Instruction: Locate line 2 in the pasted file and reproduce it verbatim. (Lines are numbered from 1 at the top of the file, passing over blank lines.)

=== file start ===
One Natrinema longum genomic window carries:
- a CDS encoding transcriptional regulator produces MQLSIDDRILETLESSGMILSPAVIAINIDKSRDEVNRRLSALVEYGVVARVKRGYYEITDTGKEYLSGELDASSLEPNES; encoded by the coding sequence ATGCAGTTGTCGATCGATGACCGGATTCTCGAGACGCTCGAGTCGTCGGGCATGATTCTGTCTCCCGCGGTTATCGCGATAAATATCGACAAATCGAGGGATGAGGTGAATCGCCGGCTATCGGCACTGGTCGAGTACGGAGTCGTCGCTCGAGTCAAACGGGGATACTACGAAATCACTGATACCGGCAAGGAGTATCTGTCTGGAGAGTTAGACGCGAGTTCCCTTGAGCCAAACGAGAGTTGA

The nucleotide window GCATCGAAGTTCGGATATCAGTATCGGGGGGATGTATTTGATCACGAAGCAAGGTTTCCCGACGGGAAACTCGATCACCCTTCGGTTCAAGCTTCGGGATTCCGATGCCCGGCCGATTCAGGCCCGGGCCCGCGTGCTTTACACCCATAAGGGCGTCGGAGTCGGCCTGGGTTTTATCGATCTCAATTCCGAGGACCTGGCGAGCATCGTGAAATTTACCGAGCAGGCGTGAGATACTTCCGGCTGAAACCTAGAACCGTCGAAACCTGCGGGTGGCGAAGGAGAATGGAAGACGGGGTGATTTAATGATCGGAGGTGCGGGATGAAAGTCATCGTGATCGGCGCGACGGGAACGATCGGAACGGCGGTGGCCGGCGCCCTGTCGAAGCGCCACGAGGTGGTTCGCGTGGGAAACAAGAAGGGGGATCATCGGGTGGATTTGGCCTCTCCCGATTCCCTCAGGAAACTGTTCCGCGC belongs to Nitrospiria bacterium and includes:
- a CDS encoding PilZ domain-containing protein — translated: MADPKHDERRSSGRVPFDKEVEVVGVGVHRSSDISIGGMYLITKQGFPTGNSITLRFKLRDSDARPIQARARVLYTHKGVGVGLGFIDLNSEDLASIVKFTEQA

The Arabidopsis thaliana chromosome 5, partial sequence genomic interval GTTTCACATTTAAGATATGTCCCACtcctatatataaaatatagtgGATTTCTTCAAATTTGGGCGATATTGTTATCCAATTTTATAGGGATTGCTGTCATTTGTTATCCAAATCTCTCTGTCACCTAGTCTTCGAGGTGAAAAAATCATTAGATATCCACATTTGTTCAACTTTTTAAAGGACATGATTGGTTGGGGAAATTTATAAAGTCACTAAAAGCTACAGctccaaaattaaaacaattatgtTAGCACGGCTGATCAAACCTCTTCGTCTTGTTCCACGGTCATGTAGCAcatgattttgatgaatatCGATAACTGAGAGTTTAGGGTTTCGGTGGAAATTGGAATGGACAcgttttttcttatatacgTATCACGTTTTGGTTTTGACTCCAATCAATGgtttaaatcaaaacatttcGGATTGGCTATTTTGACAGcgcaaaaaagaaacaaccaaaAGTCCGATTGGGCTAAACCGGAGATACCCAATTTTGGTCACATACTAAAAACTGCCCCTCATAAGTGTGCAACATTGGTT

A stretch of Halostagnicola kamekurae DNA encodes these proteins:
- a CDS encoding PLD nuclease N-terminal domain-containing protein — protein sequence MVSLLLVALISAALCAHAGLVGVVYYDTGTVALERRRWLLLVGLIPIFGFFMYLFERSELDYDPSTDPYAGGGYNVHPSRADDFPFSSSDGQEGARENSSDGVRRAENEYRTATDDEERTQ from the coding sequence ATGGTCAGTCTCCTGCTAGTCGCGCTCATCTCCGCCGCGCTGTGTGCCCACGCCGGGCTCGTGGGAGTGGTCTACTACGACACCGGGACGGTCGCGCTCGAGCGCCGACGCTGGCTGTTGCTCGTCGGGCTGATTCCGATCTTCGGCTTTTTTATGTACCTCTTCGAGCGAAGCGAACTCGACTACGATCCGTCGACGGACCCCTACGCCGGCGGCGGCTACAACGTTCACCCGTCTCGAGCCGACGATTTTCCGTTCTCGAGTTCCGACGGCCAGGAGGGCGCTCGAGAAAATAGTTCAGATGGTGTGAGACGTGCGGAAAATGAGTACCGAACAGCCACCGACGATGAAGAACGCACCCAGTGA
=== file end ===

- a CDS encoding transcriptional regulator produces MQLSIDDRILETLESSGMILSPAVIAINIDKSRDEVNRRLSALVEYGVVARVKRGYYEITDTGKEYLSGELDASSLEPNES; encoded by the coding sequence ATGCAGTTGTCGATCGATGACCGGATTCTCGAGACGCTCGAGTCGTCGGGCATGATTCTGTCTCCCGCGGTTATCGCGATAAATATCGACAAATCGAGGGATGAGGTGAATCGCCGGCTATCGGCACTGGTCGAGTACGGAGTCGTCGCTCGAGTCAAACGGGGATACTACGAAATCACTGATACCGGCAAGGAGTATCTGTCTGGAGAGTTAGACGCGAGTTCCCTTGAGCCAAACGAGAGTTGA